Gamification

Gamification: Making cybersecurity awareness and professional development engaging


The cybersecurity threat landscape is constantly evolving. New attack vectors emerge weekly. This necessitates the adoption of strategies to engage and upskill teams on an ongoing basis.

Whether it’s raising general awareness about cybersecurity among your staff, or specific professional development training for your IT and development teams, there are many ways you can incorporate gamification to enhance your organisation’s cybersecurity posture.

 

Gamification to Raise General Awareness

It’s easy for staff to slump into a rut of boredom and complacency.

Getting your staff motivated to regularly learn new skills is a significant challenge in many organisations. This is particularly true when it comes to cybersecurity awareness training.

All too often non-technical staff see cybersecurity as ‘someone else’s problem’. There is an assumption the IT department will handle the issue.

Such attitudes are not only wrong, they can be dangerous for your organisation. With human error now one of the leading causes of cyber breaches, getting everyone on board when it comes to your organisation’s cybersecurity posture is essential.

A concerted effort is required to drive awareness among staff across the entire organisation. Building a security awareness culture, with specific emphasis on stopping phishing emails, is now a major priority for many organisations.

webinarAs a leading cybersecurity service provider, Shearwater is committed to helping organisations achieve a cyber-aware culture. Our recent webinar outlined the 3 Pillars that form the basis of cultural change within an organisation. If you haven’t yet had the opportunity to watch it, you should. It is filled with important strategies you can implement within your organisation.

One of the core pillars highlights the importance of engaging staff by winning hearts and minds.

Gamification can be a powerful tool to achieve this.

By incorporating game mechanics and game thinking as a component of training, gamification seeks to engage learners in interesting and fun ways. It encourages problem solving and motivates staff by introducing elements of competition and reward.

 

PHISHING AWARENESS

Shearwater’s Phriendly Phishing is a leading Australian training program that uses gamification elements to help organisations teach staff about email security.

Phishing email awareness is critically important. Attackers increasingly seek to exploit human error in order to infect your organisation’s IT infrastructure with malware, or to carry out Business Email Compromise (BEC) attacks.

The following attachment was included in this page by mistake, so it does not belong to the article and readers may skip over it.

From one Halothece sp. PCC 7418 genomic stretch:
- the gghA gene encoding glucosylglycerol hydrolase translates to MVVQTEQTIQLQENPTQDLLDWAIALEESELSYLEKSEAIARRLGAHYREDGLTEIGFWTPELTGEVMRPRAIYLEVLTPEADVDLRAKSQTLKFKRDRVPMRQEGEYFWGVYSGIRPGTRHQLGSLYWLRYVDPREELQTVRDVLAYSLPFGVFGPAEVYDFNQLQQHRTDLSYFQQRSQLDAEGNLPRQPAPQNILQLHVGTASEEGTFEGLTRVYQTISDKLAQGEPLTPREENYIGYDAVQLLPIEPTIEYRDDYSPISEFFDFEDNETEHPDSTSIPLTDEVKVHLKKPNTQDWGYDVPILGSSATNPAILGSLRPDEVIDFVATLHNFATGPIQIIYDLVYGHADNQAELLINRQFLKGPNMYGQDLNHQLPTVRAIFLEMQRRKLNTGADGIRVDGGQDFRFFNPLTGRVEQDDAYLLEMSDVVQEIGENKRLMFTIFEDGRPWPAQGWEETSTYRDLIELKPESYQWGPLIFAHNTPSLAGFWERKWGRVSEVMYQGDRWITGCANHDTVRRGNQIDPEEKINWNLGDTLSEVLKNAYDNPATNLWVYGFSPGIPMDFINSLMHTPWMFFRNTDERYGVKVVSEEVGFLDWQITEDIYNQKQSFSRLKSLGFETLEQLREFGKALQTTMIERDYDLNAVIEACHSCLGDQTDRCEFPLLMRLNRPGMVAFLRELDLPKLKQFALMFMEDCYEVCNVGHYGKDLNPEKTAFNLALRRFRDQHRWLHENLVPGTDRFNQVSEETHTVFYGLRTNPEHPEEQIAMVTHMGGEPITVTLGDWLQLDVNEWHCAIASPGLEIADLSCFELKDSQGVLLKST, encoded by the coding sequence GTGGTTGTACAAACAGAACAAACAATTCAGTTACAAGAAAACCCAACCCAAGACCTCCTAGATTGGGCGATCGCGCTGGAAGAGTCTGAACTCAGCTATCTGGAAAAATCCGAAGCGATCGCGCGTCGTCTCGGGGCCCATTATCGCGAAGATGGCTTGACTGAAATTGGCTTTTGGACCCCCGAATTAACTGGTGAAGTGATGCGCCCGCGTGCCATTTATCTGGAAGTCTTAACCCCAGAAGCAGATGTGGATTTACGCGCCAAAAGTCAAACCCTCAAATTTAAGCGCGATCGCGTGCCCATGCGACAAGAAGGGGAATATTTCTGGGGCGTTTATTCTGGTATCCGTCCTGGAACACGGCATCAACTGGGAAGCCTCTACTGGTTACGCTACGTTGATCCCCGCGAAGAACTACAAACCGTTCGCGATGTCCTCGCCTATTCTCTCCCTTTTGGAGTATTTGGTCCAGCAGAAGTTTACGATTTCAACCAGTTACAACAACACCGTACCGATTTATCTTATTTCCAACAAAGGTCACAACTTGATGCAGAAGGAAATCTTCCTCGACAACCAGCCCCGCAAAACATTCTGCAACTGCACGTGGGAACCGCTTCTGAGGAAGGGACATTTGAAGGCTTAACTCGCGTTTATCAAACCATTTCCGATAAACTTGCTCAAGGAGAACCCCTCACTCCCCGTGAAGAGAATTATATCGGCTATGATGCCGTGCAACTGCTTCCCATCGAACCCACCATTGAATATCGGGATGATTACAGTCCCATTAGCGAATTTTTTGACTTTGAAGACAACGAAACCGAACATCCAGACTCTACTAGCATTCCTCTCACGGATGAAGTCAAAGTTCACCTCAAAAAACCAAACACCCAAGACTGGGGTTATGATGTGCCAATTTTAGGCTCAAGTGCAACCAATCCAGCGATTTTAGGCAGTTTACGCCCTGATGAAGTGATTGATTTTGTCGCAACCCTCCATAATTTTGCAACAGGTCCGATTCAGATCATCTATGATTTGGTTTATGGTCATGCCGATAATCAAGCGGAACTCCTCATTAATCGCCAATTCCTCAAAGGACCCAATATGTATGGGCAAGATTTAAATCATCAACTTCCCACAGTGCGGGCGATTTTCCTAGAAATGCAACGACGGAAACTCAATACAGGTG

PHISHING AWARENESSPhriendly Phishing succeeds in educating staff because it injects fun and excitement into its training modules.

The training begins by imparting basic phishing knowledge. Then, through a series of fun learning modules that combine interactive elements of gamification, staff analyse a variety of phishing emails. This highly interactive course is scenario-based and aims to enhance the phishing detection skill of learners.

According to Damian Grace, founder of Phriendly Phishing, “Gamification is an important training methodology because it significantly boosts learner engagement. By implementing gamification, we can ensure learners achieve ‘wins’. This increases the effectiveness of the learning processes as studies show learners are motivated when they have a sense of achievement. By incorporating innovative and interactive gaming elements, learners acquire new skills and retain that knowledge for the long term.”

 

Gamification in Professional Development

Gamification is also a useful tool in professional development strategies.

With your IT and application development teams requiring ongoing training opportunities, gamification can be an ideal way to enable them to up-skill.

 

HACKATHONS

Application developers focus on developing great applications. However, all too often they either don’t take into consideration security issues, or they try to bolt-on security measures at the end of the development pipeline, just before going live.

It’s essential to find ways to up-skill developers, so they have the necessary cybersecurity awareness to adopt a ‘shift-left’ approach and begin implementing security measures from the beginning of the development lifecycle.

That’s one of the main reasons we host the annual Shearwater Hackathon.